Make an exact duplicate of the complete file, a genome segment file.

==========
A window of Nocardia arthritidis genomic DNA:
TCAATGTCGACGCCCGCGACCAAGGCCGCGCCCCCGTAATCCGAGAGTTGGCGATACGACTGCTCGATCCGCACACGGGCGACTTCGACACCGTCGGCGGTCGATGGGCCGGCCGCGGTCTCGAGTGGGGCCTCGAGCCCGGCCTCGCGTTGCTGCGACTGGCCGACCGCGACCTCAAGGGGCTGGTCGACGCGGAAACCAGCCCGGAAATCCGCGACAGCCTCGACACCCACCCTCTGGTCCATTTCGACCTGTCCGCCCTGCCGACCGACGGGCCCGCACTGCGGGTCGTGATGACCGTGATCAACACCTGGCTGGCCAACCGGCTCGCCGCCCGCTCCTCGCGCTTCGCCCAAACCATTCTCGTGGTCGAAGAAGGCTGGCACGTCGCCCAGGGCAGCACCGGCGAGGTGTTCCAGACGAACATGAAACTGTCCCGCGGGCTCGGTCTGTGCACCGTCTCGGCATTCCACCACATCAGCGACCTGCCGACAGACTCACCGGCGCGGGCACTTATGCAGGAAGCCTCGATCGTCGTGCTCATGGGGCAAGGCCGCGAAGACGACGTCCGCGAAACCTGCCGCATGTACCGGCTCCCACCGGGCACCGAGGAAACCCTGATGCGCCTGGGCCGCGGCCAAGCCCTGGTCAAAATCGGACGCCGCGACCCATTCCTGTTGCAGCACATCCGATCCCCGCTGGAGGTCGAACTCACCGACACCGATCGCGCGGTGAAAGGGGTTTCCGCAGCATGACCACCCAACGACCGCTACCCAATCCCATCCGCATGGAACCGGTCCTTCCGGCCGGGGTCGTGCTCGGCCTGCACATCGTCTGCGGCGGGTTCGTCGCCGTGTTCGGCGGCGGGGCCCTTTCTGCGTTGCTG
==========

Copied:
A window of Nocardia arthritidis genomic DNA:
TCAATGTCGACGCCCGCGACCAAGGCCGCGCCCCCGTAATCCGAGAGTTGGCGATACGACTGCTCGATCCGCACACGGGCGACTTCGACACCGTCGGCGGTCGATGGGCCGGCCGCGGTCTCGAGTGGGGCCTCGAGCCCGGCCTCGCGTTGCTGCGACTGGCCGACCGCGACCTCAAGGGGCTGGTCGACGCGGAAACCAGCCCGGAAATCCGCGACAGCCTCGACACCCACCCTCTGGTCCATTTCGACCTGTCCGCCCTGCCGACCGACGGGCCCGCACTGCGGGTCGTGATGACCGTGATCAACACCTGGCTGGCCAACCGGCTCGCCGCCCGCTCCTCGCGCTTCGCCCAAACCATTCTCGTGGTCGAAGAAGGCTGGCACGTCGCCCAGGGCAGCACCGGCGAGGTGTTCCAGACGAACATGAAACTGTCCCGCGGGCTCGGTCTGTGCACCGTCTCGGCATTCCACCACATCAGCGACCTGCCGACAGACTCACCGGCGCGGGCACTTATGCAGGAAGCCTCGATCGTCGTGCTCATGGGGCAAGGCCGCGAAGACGACGTCCGCGAAACCTGCCGCATGTACCGGCTCCCACCGGGCACCGAGGAAACCCTGATGCGCCTGGGCCGCGGCCAAGCCCTGGTCAAAATCGGACGCCGCGACCCATTCCTGTTGCAGCACATCCGATCCCCGCTGGAGGTCGAACTCACCGACACCGATCGCGCGGTGAAAGGGGTTTCCGCAGCATGACCACCCAACGACCGCTACCCAATCCCATCCGCATGGAACCGGTCCTTCCGGCCGGGGTCGTGCTCGGCCTGCACATCGTCTGCGGCGGGTTCGTCGCCGTGTTCGGCGGCGGGGCCCTTTCTGCGTTGCTG